10.21.2012

October 21, 2012: This Week's Alien and Space News


By on 1:09 PM

Space news in general doesn’t follow much of a theme each week. A majority of it might cover a specific event (the landing of Curiosity reigned for at least a solid week), but usually there’s a chaotic combination of theoretical science, experiments, discoveries and funding battles. Though there’s a bit of all of that this week, as usual, there’s quite a bit of cohesion, too, and it’s all about making space travel more practical.
 
Humans vs. Germs: Microgravity might just be out to kill us. Not only does it suppress the immune systems of the astronauts in it, microgravity also boosts the sticking power of microorganisms. Out in space, and outside the confines of a space suit, germs can float wherever, and virtually for however long, they like. So far prevention methods include lots of vaccines, stringent sterilization of the food and environment, and maybe some HEPA air filtration. But this is definitely something to think about, because few places would be worse for an epidemic to break out in.
 
The Shuttle is Dead, Long Live the Shuttle: Now that our much-loved shuttles are ensconced in museums, NASA’s more focused on the Space Launch System (SLS), a heavy lift rocket for exploring farther than low Earth orbit. As part of the task of sending the spacecraft Orion to future destinations – the article throws in Mars as a teaser – an umbilical arm was attached to NASA’s launch tower; it’s job is handle all the cryogenic propellant the rocket will need. One of the best parts of this story is that NASA will do hundreds of tests on it before declaring it ready: the SLS has to be screw-up resistant, or fault tolerant, and work even if singular components break before it’ll be used.
 
The Smashing Moon Interlude: Thinking about space travel isn’t the only that happened this week, after all. Sadly, we’re still not 100% sure about how the Moon came to be – it’s in that nebulous zone of ‘You mean we still can’t agree on the right answer?’ that water on Mars stayed in forever. However, evidence seems to point at a Mar-sized body smashing into Earth in the past and the Moon taking form from the ensuing dust and shrapnel. Scientists had sort of known for decades that the Moon had been made through a huge impact: Moon rock is just like Earth rock except for not having any elements that can easily evaporate. But it wasn’t until now that planetary scientist Frédéric Moynier found variations in zinc concentration that point firmly towards the ‘Earth + Horrible Collision = Moon” idea.
 
The Dragon Will Have Veggies: Next year, SpaceX will be carrying a new food experiment by NASA in the form of a vegetable garden. Trying to grow fresh food in a space-like environment is hardly a new idea, but as people are rallying around ideas like visits to asteroids and colonies on Mars, it’s becoming more and more important. Through NASA’s VEGGIE experiment, the Vegetable Production System, plants like tomatoes and swiss chard could grow in about a month 200 miles above the Earth. There are quite a few challenges involved in this, like carbon dioxide, nutrients, and photosynthesis as a whole, but NASA seems to be doing well so far. Just as cool, NASA’s encouraging science classrooms to get in on the act. This last bit might just be some good PR, but since there’ve been kids building nuclear reactors and solar death rays before, it might also be extremely useful.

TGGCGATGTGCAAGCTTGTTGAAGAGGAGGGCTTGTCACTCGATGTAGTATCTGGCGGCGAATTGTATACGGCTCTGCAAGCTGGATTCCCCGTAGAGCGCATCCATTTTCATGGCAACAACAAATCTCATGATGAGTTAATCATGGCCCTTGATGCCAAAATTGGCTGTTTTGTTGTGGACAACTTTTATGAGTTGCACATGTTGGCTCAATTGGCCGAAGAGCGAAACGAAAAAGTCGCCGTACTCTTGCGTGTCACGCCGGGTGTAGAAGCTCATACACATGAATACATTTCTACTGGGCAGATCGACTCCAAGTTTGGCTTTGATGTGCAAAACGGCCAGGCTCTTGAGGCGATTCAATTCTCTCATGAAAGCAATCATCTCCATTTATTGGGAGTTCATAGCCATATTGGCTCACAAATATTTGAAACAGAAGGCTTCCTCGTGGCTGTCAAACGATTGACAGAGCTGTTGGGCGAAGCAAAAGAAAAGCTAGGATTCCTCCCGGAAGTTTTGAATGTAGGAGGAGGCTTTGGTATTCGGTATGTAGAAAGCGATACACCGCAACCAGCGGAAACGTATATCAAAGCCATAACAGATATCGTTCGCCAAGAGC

Space News by CBS: Space articles by general news venues are usually kind of sketchy: New York Times, in particular, has a sad tendency to be cutesy and a little vague whenever they cover science news rather than science people. But it’s exciting when a general news site, within two days of the discovery, plasters in article from a space website on their page and says, ‘Read this – it’s kind of important.’ Also, the topic itself – a relatively close alien planet called Alpha Centuari Bb – is pretty exciting. This planet, maybe, we could send exploratory devices to.
 
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Rachel is the co-founder of How To Survive Alien Invasion Novels, and spends her time writing, studying, and reading what would probably be considered far too many books. Connect with her and Rusty on Twitter and Facebook, and click here to read more of her articles about alien theories and how to survive alien invasion novels.

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